Recall the first time you realized the sun was a star, or viewed through a microscope the abundance of life contained in a drop of pond water, and you’ll catch a glimpse of the wonder Emily Wiley hopes to instill in her students.
An avid puzzle-solver and self-proclaimed fan of the “why” questions, her approach to education involves aiding and celebrating the “aha” moments of scientific discovery. In the Wiley Lab, a place of serious genomics research, you may even witness the sudden activation of a disco ball and accompanying retro music.
“In any study there’s a point where the outcome makes or breaks your hypothesis. So when students rush in excitedly with their results, we grab each other, jump up and down, and fire up the disco ball,” says Wiley, who teaches biology at the W.M. Keck Science Department. “We’re set up for discovery moments like that, and I try to make it fun.”
Wiley’s own moments include an undergrad research experience where she determined that certain marine bacteria relied on oxygen, not nitrogen to glow. “At the time, I thought I was the only person in the world who knew this information, so it was thrilling,” she says.
More recently, she detected a way for undergraduate students to practice budding science skills while contributing to the wider scientific community.
The idea emerged when Wiley considered the lack of genomic data for the model organism Tetrahymena thermophila—a protozoan found in streams, lakes and ponds—that’s used in college research labs nationwide. Although its genome has been completely sequenced, only about 200 of Tetrahymena’s known 28,000 genes have been functionally characterized.
So in 2006, with the help of a National Science Foundation CAREER award, Wiley founded the Ciliate Genomics Consortium (CGC), a national collaborative that involves students in research to identify gene functions in the Tetrahymena genome. The experiments are built into educational modules that integrate with molecular and cell biology courses.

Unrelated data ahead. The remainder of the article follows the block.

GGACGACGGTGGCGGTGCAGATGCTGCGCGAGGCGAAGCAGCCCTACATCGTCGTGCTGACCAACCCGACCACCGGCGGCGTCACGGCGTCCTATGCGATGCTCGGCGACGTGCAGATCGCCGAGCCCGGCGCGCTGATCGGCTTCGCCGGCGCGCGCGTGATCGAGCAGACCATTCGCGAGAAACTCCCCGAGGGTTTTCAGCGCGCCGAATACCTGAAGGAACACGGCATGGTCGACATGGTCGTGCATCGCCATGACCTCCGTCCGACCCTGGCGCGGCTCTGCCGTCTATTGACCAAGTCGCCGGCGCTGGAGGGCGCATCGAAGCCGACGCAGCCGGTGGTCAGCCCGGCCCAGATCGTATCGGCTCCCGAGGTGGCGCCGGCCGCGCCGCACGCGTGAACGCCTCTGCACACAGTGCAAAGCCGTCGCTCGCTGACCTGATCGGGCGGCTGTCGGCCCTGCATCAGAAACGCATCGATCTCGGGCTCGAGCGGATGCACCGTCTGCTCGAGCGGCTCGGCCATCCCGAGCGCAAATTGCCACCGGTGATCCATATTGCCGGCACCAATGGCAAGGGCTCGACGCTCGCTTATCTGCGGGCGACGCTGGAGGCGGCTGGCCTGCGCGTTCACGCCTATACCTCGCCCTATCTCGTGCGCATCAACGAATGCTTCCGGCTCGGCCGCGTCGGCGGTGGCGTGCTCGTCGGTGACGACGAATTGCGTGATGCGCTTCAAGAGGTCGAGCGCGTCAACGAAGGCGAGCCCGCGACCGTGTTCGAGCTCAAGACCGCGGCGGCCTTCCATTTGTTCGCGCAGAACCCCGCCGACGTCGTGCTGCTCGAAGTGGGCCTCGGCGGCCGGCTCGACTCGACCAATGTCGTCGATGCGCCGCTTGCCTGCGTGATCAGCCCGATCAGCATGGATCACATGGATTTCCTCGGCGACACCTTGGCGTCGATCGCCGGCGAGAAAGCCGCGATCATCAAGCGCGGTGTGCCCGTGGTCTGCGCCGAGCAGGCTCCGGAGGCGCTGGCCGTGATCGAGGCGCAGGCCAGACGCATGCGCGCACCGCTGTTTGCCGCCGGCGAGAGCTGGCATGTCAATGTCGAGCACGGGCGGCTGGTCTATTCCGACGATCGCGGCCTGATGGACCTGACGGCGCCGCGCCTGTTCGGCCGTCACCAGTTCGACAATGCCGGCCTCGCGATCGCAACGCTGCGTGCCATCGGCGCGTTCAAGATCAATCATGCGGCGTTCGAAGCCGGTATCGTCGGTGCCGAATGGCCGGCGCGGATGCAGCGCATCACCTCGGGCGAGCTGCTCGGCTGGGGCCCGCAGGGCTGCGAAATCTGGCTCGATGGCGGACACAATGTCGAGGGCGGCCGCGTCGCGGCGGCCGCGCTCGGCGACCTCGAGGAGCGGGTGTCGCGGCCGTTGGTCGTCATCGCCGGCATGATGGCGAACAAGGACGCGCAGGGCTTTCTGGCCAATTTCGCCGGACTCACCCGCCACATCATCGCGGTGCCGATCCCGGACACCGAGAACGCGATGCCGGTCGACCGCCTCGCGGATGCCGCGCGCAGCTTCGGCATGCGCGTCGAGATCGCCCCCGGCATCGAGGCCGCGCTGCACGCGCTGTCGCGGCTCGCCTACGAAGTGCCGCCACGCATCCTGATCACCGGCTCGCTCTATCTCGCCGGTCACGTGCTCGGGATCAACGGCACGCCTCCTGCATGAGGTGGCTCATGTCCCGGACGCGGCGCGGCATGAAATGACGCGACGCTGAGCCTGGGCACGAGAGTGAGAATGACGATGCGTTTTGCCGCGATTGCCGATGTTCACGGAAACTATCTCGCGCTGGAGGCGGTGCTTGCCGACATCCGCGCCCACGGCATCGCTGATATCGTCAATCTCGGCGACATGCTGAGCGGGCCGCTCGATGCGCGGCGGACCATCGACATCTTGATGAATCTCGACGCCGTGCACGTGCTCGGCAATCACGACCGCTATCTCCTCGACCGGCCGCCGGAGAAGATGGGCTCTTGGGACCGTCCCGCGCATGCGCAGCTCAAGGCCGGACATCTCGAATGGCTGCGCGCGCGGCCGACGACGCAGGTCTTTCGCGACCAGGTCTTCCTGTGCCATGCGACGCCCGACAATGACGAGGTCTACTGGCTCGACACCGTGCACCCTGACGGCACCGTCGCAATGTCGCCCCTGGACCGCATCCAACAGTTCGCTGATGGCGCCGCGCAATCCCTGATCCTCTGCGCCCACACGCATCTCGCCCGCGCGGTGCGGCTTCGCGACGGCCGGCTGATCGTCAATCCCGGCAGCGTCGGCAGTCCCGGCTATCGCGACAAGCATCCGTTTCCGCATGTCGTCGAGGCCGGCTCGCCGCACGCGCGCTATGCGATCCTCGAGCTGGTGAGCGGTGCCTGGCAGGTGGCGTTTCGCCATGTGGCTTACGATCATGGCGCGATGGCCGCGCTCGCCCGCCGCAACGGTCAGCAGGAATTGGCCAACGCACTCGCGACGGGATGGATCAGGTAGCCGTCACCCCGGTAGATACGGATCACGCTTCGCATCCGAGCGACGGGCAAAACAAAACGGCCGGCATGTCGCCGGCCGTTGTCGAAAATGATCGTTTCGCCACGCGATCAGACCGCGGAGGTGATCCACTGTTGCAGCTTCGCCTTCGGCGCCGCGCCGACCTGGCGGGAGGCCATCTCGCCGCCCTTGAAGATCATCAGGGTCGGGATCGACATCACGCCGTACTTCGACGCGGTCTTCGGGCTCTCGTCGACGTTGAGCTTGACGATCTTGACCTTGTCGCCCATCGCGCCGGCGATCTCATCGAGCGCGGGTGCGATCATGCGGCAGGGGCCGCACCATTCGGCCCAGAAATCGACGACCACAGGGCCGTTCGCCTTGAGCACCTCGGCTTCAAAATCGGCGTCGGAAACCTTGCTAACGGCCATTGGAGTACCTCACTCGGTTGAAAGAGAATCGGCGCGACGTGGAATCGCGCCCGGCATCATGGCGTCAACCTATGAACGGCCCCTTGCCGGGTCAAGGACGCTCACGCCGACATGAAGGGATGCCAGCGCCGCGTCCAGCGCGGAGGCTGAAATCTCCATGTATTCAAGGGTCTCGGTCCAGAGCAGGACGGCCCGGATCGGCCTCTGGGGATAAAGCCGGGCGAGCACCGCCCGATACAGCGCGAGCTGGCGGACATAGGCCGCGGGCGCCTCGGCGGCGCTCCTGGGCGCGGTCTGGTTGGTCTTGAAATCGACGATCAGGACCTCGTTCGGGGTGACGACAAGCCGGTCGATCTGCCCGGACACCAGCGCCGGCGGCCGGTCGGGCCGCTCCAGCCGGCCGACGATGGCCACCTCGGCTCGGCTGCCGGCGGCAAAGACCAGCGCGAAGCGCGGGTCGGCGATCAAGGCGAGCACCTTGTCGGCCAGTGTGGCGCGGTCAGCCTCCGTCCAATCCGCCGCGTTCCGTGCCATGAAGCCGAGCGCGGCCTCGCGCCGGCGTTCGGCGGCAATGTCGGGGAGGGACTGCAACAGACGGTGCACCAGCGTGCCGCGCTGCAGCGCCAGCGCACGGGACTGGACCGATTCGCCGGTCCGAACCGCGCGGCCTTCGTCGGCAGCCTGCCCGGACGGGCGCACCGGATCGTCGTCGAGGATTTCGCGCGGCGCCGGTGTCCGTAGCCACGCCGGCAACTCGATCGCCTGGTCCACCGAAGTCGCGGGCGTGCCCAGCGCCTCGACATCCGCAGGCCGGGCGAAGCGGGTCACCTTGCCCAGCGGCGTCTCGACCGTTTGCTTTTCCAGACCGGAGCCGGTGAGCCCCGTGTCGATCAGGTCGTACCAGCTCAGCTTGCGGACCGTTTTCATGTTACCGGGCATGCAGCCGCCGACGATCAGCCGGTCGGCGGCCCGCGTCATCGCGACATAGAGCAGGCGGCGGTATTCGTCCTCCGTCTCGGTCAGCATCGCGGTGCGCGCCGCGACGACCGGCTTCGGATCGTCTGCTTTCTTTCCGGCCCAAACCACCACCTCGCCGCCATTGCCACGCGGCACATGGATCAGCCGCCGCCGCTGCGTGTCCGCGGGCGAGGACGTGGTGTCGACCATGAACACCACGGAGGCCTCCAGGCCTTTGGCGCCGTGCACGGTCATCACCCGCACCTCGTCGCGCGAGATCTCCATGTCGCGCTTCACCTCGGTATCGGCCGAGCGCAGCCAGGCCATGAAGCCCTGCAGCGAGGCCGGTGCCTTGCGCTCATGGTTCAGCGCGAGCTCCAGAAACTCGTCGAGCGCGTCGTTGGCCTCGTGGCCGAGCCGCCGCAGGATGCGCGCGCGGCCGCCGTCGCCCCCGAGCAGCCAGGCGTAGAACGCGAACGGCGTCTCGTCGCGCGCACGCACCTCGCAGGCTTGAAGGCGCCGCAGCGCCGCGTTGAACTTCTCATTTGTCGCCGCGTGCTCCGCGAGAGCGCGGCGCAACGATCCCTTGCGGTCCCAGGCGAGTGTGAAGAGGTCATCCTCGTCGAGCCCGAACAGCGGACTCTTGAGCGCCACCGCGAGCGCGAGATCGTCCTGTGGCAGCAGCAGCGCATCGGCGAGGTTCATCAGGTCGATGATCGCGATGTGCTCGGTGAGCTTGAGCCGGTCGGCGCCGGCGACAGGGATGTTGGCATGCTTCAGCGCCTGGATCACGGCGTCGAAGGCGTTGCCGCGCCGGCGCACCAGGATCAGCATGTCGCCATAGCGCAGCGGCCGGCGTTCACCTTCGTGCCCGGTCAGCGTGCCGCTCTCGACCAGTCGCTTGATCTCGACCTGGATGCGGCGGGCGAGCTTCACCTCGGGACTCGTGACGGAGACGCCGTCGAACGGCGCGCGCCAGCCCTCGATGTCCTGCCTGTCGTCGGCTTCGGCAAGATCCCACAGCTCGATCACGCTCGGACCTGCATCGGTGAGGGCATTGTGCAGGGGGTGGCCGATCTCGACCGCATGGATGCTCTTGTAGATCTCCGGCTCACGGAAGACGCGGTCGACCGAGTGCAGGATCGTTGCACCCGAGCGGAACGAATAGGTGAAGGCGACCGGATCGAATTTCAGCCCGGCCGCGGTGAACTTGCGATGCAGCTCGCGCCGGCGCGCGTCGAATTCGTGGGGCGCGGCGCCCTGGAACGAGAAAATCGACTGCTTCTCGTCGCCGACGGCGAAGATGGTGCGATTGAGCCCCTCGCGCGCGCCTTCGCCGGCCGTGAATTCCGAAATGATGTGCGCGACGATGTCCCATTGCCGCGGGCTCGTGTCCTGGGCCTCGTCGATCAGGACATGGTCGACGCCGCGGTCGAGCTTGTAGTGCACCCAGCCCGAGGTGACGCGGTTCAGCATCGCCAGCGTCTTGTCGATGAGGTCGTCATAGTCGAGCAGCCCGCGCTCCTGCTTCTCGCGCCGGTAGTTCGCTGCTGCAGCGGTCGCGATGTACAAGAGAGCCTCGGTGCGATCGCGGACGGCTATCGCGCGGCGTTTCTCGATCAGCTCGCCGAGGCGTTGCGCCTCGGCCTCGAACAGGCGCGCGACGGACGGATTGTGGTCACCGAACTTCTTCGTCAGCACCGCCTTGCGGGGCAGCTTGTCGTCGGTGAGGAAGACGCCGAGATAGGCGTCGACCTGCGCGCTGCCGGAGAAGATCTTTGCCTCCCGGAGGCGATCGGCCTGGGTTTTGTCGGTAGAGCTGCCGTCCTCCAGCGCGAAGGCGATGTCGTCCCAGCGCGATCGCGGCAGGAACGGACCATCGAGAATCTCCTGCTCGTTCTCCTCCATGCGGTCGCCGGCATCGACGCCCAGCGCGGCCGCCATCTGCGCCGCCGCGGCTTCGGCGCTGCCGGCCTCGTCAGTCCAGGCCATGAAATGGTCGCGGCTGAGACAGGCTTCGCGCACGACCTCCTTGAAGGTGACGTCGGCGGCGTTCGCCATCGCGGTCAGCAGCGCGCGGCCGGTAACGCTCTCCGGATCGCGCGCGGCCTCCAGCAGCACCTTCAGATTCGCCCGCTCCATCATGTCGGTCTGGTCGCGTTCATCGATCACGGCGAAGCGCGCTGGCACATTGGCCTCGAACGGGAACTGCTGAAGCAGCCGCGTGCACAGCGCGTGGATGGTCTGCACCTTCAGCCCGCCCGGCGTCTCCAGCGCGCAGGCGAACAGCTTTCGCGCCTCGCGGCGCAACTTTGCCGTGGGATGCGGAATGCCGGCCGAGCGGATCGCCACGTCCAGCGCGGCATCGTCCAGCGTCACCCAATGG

Students “adopt” a gene and then perform the tasks outlined in the modules. They may look at when in the cell cycle a particular gene turns on or off, for example, or see what happens when they remove, or “knock out,” the gene. Such information can reveal clues about the gene’s function. Student findings are logged online and linked electronically with the official Tetrahymena genome database used by the global scientific community. When a researcher views a page about a gene a student has studied, the page will include a hyperlink to the student’s report.
“Students become generators of new scientific knowledge, and that’s when the real connections between content and science process are made,” Wiley says. “I’ve seen students become more invested in the work, because they’re doing it for the good of the larger scientific community and not just for a grade in my class.”
More than 800 students have participated in the research since the program’s start, and 20 colleges and universities nationwide now use the modules as part of their curricula. Thanks to a recently awarded $506,131 NSF grant, Wiley hopes to expand the CGC’s reach to include more modules and institutional participants.
Her own interest in molecular biology emerged while pursuing a bachelor’s degree at Western Washington University. She recalls a particular “aha” moment that occurred while listening to an instructor explain all the molecular events that must happen for someone to be able to move a body part. “I shifted my finger up and down and went, ‘Whoa.’ The fact that you could understand things like that at a molecular level really captivated me.”
Wiley went on to earn her doctorate in molecular genetics and has been sharing the discovery and joy of scientific research with her students ever since.
Through her work with the CGC, she hopes to inspire colleagues nationwide to “think big” and embrace their limitless possibilities as scientists and educators.
“With the highly collaborative way science is done these days, if you think creatively, you’ll see it doesn’t have to be just within a well-established research group. I discovered a goldmine in undergraduates’ brains and hands,” she says. “And we’re giving these students a chance to see what they’re capable of, to see themselves as real scientists. And that hooks them forever.”
Wetmore is a freelance writer who specializes in science.